In 1930, the year of Gandhi's Salt March, British poet Flora Crewe travels to India for her health. Flora is a thoroughly modern girl who has modeled for Modigliani, hobnobbed with communists, and been accused of obscenity for the racy book A Nymph and Her Muse . In India her portrait is painted by the Indian artist Nirad while she fends off the attentions of a dashing but dimwitted scion of the British Raj. But her bravado hides the knowledge that she is severely ill with tuberculosis.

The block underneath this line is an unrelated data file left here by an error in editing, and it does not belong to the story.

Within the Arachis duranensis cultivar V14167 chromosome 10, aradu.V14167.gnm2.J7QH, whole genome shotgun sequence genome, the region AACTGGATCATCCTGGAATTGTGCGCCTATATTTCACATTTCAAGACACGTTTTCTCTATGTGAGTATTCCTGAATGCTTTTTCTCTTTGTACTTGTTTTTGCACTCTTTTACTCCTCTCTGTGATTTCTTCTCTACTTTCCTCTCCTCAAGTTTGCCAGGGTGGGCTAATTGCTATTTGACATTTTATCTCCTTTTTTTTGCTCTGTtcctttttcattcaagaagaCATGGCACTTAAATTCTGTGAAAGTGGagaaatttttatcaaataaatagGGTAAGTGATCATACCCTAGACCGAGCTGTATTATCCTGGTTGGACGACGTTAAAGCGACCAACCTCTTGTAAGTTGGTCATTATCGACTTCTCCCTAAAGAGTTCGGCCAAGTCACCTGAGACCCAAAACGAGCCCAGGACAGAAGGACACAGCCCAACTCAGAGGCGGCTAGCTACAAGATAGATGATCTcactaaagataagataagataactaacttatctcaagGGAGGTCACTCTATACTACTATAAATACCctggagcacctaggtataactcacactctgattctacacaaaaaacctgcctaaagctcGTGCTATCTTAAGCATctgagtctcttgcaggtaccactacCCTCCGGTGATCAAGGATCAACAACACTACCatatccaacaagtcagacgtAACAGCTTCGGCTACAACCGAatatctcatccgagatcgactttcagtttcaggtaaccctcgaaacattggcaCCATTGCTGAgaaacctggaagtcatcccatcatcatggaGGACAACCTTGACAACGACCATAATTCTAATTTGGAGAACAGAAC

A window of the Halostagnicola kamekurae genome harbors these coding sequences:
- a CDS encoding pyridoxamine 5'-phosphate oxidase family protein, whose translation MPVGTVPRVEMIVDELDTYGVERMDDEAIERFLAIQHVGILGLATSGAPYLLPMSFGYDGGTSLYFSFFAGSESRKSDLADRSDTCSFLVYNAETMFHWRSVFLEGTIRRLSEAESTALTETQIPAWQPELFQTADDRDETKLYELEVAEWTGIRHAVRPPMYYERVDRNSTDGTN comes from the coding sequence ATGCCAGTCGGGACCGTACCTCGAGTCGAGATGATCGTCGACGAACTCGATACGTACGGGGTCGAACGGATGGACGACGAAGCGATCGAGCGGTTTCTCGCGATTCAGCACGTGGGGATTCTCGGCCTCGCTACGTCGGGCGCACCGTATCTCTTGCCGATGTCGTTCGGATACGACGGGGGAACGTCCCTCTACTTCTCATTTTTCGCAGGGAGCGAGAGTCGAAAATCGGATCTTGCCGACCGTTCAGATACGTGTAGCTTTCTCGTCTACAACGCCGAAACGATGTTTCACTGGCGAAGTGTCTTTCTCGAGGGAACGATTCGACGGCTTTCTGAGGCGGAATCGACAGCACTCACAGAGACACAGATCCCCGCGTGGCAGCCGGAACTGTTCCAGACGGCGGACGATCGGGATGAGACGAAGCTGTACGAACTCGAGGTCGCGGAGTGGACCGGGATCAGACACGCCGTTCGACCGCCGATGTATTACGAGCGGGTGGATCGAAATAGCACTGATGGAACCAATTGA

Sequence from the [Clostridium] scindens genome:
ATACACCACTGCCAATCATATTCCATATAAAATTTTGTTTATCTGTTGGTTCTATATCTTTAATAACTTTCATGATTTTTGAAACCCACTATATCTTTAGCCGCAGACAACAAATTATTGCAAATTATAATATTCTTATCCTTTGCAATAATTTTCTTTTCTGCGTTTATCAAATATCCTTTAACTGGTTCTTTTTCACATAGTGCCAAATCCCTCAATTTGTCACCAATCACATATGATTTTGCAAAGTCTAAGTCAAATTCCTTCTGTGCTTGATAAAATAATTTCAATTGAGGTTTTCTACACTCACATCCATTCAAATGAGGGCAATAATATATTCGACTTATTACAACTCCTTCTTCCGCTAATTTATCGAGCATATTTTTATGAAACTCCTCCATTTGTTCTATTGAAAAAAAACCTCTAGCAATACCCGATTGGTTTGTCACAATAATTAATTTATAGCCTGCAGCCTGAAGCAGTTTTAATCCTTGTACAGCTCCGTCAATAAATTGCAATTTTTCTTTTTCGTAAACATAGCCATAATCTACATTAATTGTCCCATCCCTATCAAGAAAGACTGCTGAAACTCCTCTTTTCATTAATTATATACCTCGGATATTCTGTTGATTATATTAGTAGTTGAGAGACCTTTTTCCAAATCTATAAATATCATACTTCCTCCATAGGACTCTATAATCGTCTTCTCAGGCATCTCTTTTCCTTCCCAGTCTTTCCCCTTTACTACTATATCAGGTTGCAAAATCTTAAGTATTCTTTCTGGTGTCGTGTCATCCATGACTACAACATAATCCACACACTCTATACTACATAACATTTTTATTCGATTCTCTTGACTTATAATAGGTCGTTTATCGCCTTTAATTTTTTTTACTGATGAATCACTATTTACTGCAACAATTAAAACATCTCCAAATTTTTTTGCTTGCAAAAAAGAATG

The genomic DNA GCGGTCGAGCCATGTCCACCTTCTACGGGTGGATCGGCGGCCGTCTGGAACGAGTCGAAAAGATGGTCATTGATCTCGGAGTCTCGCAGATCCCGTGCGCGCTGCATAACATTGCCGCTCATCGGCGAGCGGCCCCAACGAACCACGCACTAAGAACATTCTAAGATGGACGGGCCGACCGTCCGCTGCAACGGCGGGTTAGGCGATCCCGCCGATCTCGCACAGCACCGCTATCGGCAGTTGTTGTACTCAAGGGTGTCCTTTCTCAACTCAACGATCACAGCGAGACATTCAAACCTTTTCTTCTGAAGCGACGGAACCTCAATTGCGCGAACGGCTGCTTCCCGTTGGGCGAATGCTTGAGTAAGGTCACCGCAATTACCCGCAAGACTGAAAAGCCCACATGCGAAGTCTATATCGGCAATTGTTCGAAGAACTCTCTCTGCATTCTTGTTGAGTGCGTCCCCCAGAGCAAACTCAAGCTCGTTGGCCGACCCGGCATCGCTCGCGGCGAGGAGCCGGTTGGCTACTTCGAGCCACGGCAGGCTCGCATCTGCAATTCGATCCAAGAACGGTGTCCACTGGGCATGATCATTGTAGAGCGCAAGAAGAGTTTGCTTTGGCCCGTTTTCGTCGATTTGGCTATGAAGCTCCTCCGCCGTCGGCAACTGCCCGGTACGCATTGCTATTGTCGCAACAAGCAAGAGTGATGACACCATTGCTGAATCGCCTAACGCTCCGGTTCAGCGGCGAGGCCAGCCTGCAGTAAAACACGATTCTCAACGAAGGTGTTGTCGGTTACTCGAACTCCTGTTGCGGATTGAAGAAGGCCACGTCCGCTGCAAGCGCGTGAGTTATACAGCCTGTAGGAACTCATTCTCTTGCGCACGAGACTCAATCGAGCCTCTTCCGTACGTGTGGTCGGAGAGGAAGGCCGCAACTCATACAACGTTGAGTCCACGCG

In the 1980s, American academic Eldon Pike seeks out Flora's younger sister Eleanor to discover the truth about the end of the poet's life— she died in India soon after meeting Nirad. Eleanor, who married an Englishman she met at Flora's grave and became a staunch Tory, reveals little to the scholar, sending him off on a wild goose chase tracing Flora's path through India. But she is more welcoming to Nirad's son Anish, who also comes looking for answers. Eleanor shows Anish a painting by Nirad done partly in a classical Indian style, and partly in the style of Western realism. The painting's erotic symbolism convinces him that his father and Flora were lovers before she died.